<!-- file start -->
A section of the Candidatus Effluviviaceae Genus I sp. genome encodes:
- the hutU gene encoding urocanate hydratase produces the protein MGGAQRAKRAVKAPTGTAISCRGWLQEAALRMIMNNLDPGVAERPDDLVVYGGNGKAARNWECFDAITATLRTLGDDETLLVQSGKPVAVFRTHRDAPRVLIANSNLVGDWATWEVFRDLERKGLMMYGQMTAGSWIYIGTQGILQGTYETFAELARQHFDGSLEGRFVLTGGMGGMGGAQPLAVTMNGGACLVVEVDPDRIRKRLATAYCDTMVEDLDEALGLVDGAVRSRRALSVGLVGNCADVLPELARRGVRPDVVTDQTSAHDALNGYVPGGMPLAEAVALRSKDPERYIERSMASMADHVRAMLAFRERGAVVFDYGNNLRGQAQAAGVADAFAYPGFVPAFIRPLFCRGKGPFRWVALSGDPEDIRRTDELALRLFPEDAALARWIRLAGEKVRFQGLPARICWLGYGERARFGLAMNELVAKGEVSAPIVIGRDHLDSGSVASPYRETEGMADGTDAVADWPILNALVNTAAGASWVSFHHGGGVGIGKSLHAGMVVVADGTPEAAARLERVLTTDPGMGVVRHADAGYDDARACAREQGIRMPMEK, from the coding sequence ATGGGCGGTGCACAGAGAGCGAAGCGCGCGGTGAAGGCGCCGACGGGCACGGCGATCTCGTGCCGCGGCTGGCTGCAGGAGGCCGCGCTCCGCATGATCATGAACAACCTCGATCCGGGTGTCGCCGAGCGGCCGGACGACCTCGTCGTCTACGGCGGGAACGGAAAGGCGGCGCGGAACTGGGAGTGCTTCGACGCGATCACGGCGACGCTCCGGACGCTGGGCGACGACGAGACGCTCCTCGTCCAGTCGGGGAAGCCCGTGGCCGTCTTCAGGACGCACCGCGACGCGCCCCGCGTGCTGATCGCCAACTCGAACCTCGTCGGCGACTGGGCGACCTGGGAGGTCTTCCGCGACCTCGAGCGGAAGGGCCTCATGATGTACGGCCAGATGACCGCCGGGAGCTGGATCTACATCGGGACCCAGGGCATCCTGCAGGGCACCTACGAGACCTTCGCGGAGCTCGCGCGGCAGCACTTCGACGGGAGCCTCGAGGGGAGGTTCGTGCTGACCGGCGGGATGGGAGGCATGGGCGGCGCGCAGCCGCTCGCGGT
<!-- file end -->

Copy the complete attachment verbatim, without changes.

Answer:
A section of the Candidatus Effluviviaceae Genus I sp. genome encodes:
- the hutU gene encoding urocanate hydratase produces the protein MGGAQRAKRAVKAPTGTAISCRGWLQEAALRMIMNNLDPGVAERPDDLVVYGGNGKAARNWECFDAITATLRTLGDDETLLVQSGKPVAVFRTHRDAPRVLIANSNLVGDWATWEVFRDLERKGLMMYGQMTAGSWIYIGTQGILQGTYETFAELARQHFDGSLEGRFVLTGGMGGMGGAQPLAVTMNGGACLVVEVDPDRIRKRLATAYCDTMVEDLDEALGLVDGAVRSRRALSVGLVGNCADVLPELARRGVRPDVVTDQTSAHDALNGYVPGGMPLAEAVALRSKDPERYIERSMASMADHVRAMLAFRERGAVVFDYGNNLRGQAQAAGVADAFAYPGFVPAFIRPLFCRGKGPFRWVALSGDPEDIRRTDELALRLFPEDAALARWIRLAGEKVRFQGLPARICWLGYGERARFGLAMNELVAKGEVSAPIVIGRDHLDSGSVASPYRETEGMADGTDAVADWPILNALVNTAAGASWVSFHHGGGVGIGKSLHAGMVVVADGTPEAAARLERVLTTDPGMGVVRHADAGYDDARACAREQGIRMPMEK, from the coding sequence ATGGGCGGTGCACAGAGAGCGAAGCGCGCGGTGAAGGCGCCGACGGGCACGGCGATCTCGTGCCGCGGCTGGCTGCAGGAGGCCGCGCTCCGCATGATCATGAACAACCTCGATCCGGGTGTCGCCGAGCGGCCGGACGACCTCGTCGTCTACGGCGGGAACGGAAAGGCGGCGCGGAACTGGGAGTGCTTCGACGCGATCACGGCGACGCTCCGGACGCTGGGCGACGACGAGACGCTCCTCGTCCAGTCGGGGAAGCCCGTGGCCGTCTTCAGGACGCACCGCGACGCGCCCCGCGTGCTGATCGCCAACTCGAACCTCGTCGGCGACTGGGCGACCTGGGAGGTCTTCCGCGACCTCGAGCGGAAGGGCCTCATGATGTACGGCCAGATGACCGCCGGGAGCTGGATCTACATCGGGACCCAGGGCATCCTGCAGGGCACCTACGAGACCTTCGCGGAGCTCGCGCGGCAGCACTTCGACGGGAGCCTCGAGGGGAGGTTCGTGCTGACCGGCGGGATGGGAGGCATGGGCGGCGCGCAGCCGCTCGCGGT